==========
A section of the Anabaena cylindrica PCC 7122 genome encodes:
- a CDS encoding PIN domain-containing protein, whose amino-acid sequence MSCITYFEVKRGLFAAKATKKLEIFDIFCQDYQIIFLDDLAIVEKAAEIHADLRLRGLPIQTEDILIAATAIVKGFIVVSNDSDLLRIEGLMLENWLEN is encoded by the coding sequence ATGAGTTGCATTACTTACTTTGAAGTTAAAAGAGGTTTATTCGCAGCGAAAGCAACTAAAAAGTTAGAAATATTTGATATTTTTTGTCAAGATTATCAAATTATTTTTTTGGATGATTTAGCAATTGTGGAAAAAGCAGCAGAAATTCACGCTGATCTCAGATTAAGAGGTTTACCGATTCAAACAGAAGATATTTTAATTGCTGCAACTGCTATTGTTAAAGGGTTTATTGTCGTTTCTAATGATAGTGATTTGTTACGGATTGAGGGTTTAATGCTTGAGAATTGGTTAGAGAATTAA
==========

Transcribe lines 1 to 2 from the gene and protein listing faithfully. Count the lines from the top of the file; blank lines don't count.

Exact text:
A section of the Anabaena cylindrica PCC 7122 genome encodes:
- a CDS encoding PIN domain-containing protein, whose amino-acid sequence MSCITYFEVKRGLFAAKATKKLEIFDIFCQDYQIIFLDDLAIVEKAAEIHADLRLRGLPIQTEDILIAATAIVKGFIVVSNDSDLLRIEGLMLENWLEN is encoded by the coding sequence ATGAGTTGCATTACTTACTTTGAAGTTAAAAGAGGTTTATTCGCAGCGAAAGCAACTAAAAAGTTAGAAATATTTGATATTTTTTGTCAAGATTATCAAATTATTTTTTTGGATGATTTAGCAATTGTGGAAAAAGCAGCAGAAATTCACGCTGATCTCAGATTAAGAGGTTTACCGATTCAAACAGAAGATATTTTAATTGCTGCAACTGCTATTGTTAAAGGGTTTATTGTCGTTTCTAATGATAGTGATTTGTTACGGATTGAGGGTTTAATGCTTGAGAATTGGTTAGAGAATTAA